Black Petals Issue #102, Winter, 2023

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Editor's Page
BP Artists and Illustrators
Mars-News, Views and Commentary
Betterment Day: Fiction by Malik Mandeville
Bridget Magnus: Fiction by Dean Patrick
Cemetery Road: Fiction by Richard Brown
I Quit: Fiction by Michael Stoll
Ivory Tower: Fiction by Aron Reinhold
Letter from a Poison Pen Pal: Fiction by Hillary Lyon
Neck of the Woods: Fiction by Harris Coverley
No Angels: Fiction by Kilmo
It's A Dry Heat: Fiction by Roy Dorman
Requited Love: Fiction by Travis Mushanski
Stuck in Transit: Fiction by Michael Woods
Cold Yearning: Flash Fiction by Kat Sandefer
I Married a Zombie: Flash Fiction by M. L. Fortier
Snack Time: Flash Fiction by Zvi A. Sesling
The Boy Who Loved Bolt: Flash Fiction by Ron Capshaw
The Cutting Room: Flash Fiction by Karen Schauber
Dirty Blue Bandana: Flash Fiction by Cindy Rosmus
Bidee Bodee, Bidee Beaux: Poem by Thomas Fischer
Blood of Whitechapel: Poem by Kenneth Vincent Walker
Rotten to the Core: Poem by Kenneth Vincent Walker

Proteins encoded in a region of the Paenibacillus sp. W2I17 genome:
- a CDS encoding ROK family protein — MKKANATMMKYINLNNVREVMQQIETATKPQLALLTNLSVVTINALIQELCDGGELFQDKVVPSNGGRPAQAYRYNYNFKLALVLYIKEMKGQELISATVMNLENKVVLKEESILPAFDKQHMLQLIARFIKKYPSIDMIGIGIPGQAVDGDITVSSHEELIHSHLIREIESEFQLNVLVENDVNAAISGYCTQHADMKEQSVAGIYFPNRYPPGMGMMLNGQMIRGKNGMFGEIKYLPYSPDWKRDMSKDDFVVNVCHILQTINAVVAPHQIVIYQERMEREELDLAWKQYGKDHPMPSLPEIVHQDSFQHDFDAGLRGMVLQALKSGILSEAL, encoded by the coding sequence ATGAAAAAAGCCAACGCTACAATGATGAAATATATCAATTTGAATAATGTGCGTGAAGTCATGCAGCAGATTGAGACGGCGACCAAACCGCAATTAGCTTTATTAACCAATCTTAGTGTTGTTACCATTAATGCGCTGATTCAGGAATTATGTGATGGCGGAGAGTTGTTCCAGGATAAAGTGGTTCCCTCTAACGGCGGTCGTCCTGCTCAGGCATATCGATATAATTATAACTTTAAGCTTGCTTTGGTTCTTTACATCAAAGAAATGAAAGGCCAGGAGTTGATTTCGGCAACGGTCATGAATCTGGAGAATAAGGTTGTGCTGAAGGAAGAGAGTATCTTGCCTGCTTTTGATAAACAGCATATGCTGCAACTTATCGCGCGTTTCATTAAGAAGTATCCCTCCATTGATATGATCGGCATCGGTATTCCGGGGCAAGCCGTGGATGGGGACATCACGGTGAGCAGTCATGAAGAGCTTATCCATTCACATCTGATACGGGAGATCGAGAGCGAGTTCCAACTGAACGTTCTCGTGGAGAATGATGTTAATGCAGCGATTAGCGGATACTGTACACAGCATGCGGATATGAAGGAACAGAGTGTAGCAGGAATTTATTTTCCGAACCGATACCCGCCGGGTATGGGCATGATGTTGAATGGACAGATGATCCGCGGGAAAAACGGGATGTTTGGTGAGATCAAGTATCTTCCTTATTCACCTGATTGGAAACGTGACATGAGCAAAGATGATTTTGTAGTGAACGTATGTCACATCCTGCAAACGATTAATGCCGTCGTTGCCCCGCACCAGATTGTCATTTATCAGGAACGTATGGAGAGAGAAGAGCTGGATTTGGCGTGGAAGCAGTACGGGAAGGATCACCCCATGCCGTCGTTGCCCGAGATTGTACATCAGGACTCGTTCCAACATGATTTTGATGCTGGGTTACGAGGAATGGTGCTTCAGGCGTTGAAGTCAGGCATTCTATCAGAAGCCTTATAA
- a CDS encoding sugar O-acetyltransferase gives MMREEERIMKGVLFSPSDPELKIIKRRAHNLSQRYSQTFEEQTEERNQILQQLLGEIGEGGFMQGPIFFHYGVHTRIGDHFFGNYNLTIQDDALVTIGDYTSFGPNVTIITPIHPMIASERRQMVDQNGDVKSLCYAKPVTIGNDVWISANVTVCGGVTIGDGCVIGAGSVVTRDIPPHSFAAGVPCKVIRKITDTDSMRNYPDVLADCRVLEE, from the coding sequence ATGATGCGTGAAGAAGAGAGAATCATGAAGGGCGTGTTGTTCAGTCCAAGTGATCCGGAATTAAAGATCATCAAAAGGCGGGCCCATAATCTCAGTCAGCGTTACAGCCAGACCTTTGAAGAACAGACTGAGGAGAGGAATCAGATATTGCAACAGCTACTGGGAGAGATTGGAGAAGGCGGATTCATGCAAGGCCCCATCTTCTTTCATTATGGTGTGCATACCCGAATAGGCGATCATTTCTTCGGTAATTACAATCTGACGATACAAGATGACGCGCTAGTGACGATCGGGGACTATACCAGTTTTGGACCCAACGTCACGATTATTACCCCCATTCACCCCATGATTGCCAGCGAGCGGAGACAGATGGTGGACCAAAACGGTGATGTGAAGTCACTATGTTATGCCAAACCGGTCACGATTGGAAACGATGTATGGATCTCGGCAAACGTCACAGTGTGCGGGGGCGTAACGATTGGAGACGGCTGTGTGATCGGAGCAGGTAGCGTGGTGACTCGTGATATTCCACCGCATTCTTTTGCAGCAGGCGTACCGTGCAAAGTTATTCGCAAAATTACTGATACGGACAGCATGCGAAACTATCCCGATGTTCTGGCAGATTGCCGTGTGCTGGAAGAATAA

Seque into Shadows: Poem by Kenneth Vincent Walker
Sensitivity to Light: Poem by Kenneth Vincent Walker
Boo Hag: Poem by Richard Stevenson
Paranormal Parasites: Poem by Richard Stevenson
Huggin Molly: Poem by Richard Stevenson
In the Morgue of Memory: Poem by Hillary Lyon
Unexpected Culinary Opportunity: Poem by Daniel G. Snethen
OI (Oo-ee): Poem by Daniel G. Snethen
Plant Eater Gone Carnivorous: Poem by Daniel G. Snethen
They Shouldn't Be There: Poem by Daniel G. Snethen
The Needle Spins: Poem by Rp Verlaine
Cold: Poem by Rp Verlaine
The Sleepwalker: Poem by Rp Verlaine

Harris Coverly: Neck of the Woods

102_bp_neckofthewoods_hstanton.jpg
Art by Henry Stanton 2023

Neck of the Woods

 

by Harris Coverley

 

It was about one in the morning, and the Old Man was stood close to me at the counter. Out of eyeshot of the men working on our orders, he stroked his hand over mine and I pulled it away.

“Ay, ay, none of that now,” I said to him, but I could not help but smile. I was not drunk even though I had had a few pints. The Old Man on the other hand…

He was dressed in a loose khaki anorak and those bizarre purple trousers that only men of a certain age seem to be able to acquire, his tiny feet tucked into pumps. He had sharp black eyes set in a crinkling face, his skin a tan brown nearly matching his coat. He was like a snake carved out of the leather satchel of an interwar schoolboy.

He’s good, said the Voice. Real, real good

“Yer a good boy aren’t yer?” the Old Man said, reaching in again and grabbing my hand, me not resisting this time. His skin was like tissue paper, smooth, but also weathered; warm, but not hot.